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Whichever side of a real estate transaction you’re on, there is a very important question that must be asked when a home is bought or sold: How much does it cost? The answer is determined by a number of factors, and it can change from when the home is put on the market to when the sale officially closes. But when a home is first listed for sale, there’s an initial dollar amount that the sellers ask for: the asking price.
What is asking price?
A home’s asking price is the amount of money that the seller wants a buyer to pay for it, at the moment they list it for sale. “This price is determined by the agent and the seller as a marketing price,” explains Benjamin Dixon, a New York City broker with the Mackay Dixon Team at Douglas Elliman.
Asking price is not necessarily the price the home will eventually sell for — that final amount could be higher, or lower. Think of it as a starting point, the number stamped on a property listing to inform potential buyers how much the seller is ideally looking for to make a deal.
Asking price vs. listing price vs. selling price
All three of these terms are often used when discussing the price of a home, but they are not always interchangeable.
- The asking price is the price that a home seller places on the listing when they put it up for sale. It is dependent on a number of factors, but it is effectively the amount of money that the seller is asking a buyer to pay.
- Some people use the term listing price, or list price, in place of asking price. These terms are, in fact, interchangeable. “The asking price is the same as the listing price,” says Dixon. “It refers to the same figure as the asking price and it is determined the exact same way. Listing price just means it’s the price that appears on a property listing.”
- However, a home’s selling price, or sale price, is not the same thing. The selling price refers to the final amount the home actually sells for. The selling price is dependent on how much a buyer is ultimately willing to pay, and how much the seller is willing to accept. It can be higher or lower than the listing price, depending on repairs needed, buyer competition, local market conditions and a number of other factors.
How sellers decide on an asking price
The asking price is typically determined jointly by the seller and their real estate agent. A number of factors go into the decision.
Primary among them is a comparative market analysis, or CMA, which is a thoroughly researched report put together by an agent who knows the local market well. A CMA looks at comparable homes in the area, taking into account details like number of bedrooms and bathrooms, lot size, square footage and geographic location. These “comps” provide useful points of comparison, helping to determine a home’s fair market value based on similar local sales.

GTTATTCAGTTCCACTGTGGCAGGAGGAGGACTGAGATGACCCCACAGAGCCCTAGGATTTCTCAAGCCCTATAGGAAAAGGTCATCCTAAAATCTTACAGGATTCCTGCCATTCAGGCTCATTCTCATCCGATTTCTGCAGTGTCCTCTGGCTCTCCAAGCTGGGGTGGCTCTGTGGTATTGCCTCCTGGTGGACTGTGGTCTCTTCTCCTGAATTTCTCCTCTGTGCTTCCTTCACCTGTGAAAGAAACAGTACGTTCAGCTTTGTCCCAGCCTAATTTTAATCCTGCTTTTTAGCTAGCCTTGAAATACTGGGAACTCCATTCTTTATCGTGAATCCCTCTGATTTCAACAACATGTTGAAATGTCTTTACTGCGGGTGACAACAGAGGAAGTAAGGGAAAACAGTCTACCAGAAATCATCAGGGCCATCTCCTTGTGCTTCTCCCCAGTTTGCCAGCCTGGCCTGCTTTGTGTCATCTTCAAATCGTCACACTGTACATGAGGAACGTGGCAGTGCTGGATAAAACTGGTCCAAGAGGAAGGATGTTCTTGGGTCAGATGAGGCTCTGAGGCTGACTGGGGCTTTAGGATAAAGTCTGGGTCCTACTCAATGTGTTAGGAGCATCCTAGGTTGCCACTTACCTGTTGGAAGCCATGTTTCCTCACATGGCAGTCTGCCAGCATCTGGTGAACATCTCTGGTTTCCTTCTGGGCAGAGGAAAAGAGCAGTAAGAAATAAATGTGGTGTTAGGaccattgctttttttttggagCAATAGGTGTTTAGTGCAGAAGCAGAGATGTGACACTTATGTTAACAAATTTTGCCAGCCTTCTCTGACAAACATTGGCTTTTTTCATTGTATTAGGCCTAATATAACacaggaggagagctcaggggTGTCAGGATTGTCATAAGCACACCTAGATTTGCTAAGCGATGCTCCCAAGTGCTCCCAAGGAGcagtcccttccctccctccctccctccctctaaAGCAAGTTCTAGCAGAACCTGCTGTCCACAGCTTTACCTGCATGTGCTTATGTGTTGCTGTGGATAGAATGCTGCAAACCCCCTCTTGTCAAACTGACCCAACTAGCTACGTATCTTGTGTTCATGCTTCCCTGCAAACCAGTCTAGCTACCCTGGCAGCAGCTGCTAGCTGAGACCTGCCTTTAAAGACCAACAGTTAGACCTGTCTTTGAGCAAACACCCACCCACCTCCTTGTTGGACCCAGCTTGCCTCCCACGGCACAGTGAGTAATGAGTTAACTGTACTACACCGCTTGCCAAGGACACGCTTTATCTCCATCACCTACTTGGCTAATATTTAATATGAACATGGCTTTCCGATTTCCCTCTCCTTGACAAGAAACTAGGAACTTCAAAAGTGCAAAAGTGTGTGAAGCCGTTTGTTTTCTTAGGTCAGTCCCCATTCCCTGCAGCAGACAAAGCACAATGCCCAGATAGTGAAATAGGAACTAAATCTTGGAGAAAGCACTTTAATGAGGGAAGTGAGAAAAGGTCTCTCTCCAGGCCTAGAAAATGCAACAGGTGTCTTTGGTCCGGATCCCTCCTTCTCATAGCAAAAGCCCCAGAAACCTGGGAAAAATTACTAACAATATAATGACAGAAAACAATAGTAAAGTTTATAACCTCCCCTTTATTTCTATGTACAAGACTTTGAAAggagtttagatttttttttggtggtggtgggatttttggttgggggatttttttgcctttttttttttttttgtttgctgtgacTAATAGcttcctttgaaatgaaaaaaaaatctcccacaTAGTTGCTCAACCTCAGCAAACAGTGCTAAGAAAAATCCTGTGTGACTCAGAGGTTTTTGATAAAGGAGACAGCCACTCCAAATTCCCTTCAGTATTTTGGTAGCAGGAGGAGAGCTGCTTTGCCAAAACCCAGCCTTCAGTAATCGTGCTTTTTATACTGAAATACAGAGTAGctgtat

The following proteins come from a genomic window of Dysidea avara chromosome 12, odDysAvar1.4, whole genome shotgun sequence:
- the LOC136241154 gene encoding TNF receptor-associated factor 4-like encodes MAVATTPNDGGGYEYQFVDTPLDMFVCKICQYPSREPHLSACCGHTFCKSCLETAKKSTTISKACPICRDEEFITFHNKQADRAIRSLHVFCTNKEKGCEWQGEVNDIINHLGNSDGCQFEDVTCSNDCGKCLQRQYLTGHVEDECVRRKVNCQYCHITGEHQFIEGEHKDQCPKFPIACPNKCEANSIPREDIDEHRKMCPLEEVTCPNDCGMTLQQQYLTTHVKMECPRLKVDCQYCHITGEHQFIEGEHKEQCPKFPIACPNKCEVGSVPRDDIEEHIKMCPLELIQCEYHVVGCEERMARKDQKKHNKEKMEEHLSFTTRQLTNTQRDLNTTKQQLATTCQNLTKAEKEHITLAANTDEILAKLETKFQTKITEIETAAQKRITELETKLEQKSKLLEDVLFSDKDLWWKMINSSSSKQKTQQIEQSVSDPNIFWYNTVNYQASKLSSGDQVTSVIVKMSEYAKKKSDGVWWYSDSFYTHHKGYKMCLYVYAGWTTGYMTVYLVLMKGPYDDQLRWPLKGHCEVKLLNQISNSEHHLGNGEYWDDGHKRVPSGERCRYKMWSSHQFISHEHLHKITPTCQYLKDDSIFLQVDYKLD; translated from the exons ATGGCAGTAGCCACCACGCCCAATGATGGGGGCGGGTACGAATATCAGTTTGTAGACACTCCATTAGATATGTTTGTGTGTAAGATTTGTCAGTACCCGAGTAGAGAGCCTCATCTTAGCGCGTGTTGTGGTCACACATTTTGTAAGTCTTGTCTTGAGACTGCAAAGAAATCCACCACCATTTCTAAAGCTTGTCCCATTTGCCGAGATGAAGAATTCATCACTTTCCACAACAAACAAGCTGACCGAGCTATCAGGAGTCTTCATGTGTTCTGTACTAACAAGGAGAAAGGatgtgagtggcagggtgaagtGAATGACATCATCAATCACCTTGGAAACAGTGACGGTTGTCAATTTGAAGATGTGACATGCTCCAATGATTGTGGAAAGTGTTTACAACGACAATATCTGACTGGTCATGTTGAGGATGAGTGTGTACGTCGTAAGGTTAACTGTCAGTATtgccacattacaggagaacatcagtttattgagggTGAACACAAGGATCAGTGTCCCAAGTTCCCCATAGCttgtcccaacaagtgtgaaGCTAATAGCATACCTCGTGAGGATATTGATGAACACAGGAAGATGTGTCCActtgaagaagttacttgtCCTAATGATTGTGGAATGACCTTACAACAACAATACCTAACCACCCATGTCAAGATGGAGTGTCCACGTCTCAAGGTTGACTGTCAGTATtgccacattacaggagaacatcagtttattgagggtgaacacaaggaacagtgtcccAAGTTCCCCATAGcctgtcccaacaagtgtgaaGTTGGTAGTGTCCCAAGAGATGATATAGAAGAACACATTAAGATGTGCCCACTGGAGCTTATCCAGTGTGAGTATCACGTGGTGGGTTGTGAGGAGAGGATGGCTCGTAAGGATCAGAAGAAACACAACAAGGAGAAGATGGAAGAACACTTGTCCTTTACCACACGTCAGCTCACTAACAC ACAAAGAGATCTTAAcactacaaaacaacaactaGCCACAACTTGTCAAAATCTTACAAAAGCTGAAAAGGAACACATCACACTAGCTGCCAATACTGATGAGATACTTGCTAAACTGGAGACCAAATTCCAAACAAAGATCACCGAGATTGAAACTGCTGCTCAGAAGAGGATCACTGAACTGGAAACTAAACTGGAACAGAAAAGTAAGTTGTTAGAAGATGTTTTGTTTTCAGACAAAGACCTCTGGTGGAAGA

Another worthwhile area to consider when determining an asking price is home improvements. If you have completed some value-enhancing renovation projects, like upgrading the windows or remodeling the kitchen, they will also contribute to how much the home is worth. For example, suppose a home in your neighborhood that’s very similar to yours sold last month for $300,000. However, your home also has a recently upgraded kitchen and a new roof. You and your agent may decide to list your home for $325,000 based on those added values.
The most accurate way to determine home value, though, is with a professional home appraisal. These are usually done by a buyer, as a condition of their financing, but they can be helpful to the seller in determining an asking price.
Is asking price negotiable?
An asking price is a starting point for the sale of a home, but it is not the end of the conversation. These prices are typically not set in stone — they can be, and often are, negotiated.
In some cases, the final selling price for a home may be lower than the asking price. This can occur if there are fewer offers than expected, for example, or if the home sat on the market for a while and the seller decided to lower the price to generate more interest.
Homes can also sell for higher than the asking price. For example, in a competitive market, multiple offers may drive up the sale price higher than the ask. In some cases, an agent may even choose to set the asking price deliberately low in order to spark a bidding war.
“A listing price might be higher than the final selling price because the seller wants room for negotiation,” Dixon says. “Or it might be lower than the eventual selling price because the seller wants to sell quickly and is offering at a lower price to bring in many buyers.”
An asking price, or listing price, is the amount that a seller lists their home for when they put it up for sale. It’s literally what they are asking a buyer to pay. But asking prices are negotiable and are often just a starting point — homes can sell for higher or lower than their asking price.